Probe-rs has a Visual Studio Code extension, providing a seamless debugging experience without extensive setup. Through this connection, developers can use Rust-specific features like pretty printing and detailed error messages, ensuring that their debugging process aligns with the Rust ecosystem.

GDB (GNU Debugger)

GDB is a versatile debugging tool that allows developers to examine the state of programs while they run or after they crash. For embedded Rust, GDB connects to the target system via OpenOCD or other debugging servers to interact with the embedded code. GDB is highly configurable and supports features like remote debugging, variable inspection, and conditional breakpoints. It can be used on a variety of platforms, and has extensive support for Rust-specific debugging needs, such as pretty printing and integration with IDEs.


A hardware probe is a device used in the development and debugging of embedded systems to facilitate communication between a host computer and the target embedded device. It typically supports protocols like JTAG or SWD, enabling it to program, debug, and analyze the microcontroller or microprocessor on the embedded system. Hardware probes are crucial for developers to set breakpoints, step through code, and inspect memory and processor registers, effectively allowing them to diagnose and fix issues in real-time.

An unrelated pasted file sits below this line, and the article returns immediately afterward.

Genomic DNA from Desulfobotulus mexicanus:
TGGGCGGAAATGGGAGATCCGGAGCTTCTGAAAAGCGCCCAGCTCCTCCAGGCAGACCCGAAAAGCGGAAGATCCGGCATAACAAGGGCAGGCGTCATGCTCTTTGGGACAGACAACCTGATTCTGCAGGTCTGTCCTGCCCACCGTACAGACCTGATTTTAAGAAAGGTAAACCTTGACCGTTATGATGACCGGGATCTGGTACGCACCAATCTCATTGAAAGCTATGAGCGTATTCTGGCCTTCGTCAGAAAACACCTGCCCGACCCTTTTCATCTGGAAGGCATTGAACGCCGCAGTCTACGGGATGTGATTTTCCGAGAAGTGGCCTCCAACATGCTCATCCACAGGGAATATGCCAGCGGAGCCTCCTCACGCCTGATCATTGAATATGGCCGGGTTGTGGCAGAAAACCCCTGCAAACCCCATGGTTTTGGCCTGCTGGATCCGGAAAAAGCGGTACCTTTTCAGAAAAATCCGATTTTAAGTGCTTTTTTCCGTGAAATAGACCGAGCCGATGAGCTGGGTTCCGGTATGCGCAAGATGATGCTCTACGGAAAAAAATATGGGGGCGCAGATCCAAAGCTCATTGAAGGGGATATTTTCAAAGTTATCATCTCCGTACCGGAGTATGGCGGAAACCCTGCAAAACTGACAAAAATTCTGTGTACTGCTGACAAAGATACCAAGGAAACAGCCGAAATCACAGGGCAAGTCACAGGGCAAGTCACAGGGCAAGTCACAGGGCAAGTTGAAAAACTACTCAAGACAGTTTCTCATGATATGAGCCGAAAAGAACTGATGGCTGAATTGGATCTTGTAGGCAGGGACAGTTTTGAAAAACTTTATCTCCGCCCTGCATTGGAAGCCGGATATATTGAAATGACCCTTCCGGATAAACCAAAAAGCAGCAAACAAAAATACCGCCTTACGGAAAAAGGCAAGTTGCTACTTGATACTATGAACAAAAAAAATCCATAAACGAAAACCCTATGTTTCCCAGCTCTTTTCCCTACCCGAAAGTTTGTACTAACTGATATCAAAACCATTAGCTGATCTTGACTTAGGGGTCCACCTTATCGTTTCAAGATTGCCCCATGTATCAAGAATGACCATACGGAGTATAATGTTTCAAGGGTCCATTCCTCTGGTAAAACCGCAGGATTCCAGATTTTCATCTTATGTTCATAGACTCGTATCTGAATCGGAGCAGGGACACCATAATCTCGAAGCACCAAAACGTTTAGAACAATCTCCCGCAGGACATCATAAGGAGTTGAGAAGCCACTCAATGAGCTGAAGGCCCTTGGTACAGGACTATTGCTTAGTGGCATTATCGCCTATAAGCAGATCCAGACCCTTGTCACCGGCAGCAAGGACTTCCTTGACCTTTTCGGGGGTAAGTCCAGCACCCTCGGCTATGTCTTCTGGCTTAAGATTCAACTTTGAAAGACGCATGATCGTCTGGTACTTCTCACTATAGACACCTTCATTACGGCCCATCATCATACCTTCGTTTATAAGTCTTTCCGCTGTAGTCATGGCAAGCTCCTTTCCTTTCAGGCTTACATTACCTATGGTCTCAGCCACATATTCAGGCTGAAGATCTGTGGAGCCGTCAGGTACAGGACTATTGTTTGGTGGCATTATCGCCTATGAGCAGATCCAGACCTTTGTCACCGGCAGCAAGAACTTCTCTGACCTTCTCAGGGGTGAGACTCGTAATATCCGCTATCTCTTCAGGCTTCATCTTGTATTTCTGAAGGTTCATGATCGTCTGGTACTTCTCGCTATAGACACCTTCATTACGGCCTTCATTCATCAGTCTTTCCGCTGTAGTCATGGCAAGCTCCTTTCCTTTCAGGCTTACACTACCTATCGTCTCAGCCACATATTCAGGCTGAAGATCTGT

Rusty-probe is an open-sourced USB-based hardware debugging probe designed to work with probe-rs. The combination of Rusty-Probe and probe-rs provides an easy-to-use, cost-effective solution for developers working with embedded Rust applications.

The ST-Link is a popular debugging and programming probe developed by STMicroelectronics primarily for their STM32 and STM8 microcontroller series. It supports both debugging and programming via JTAG or SWD (Serial Wire Debug) interfaces. ST-Link is widely used due to its direct support from STMicroelectronics' extensive range of development boards and its integration into major IDEs, making it a convenient choice for developers working with STM microcontrollers.

J-Link, developed by SEGGER Microcontroller, is a robust and versatile debugger supporting a wide range of CPU cores and devices beyond just ARM, such as RISC-V. Known for its high performance and reliability, J-Link supports various communication interfaces, including JTAG, SWD, and fine-pitch JTAG interfaces. It is favored for its advanced features like unlimited breakpoints in flash memory and its compatibility with a multitude of development environments.

MCU-Link is a debugging probe that also functions as a programmer, provided by NXP Semiconductors. It supports a variety of ARM Cortex microcontrollers and interfaces seamlessly with development tools like MCUXpresso IDE. MCU-Link is particularly notable for its versatility and affordability, making it an accessible option for hobbyists, educators, and professional developers alike.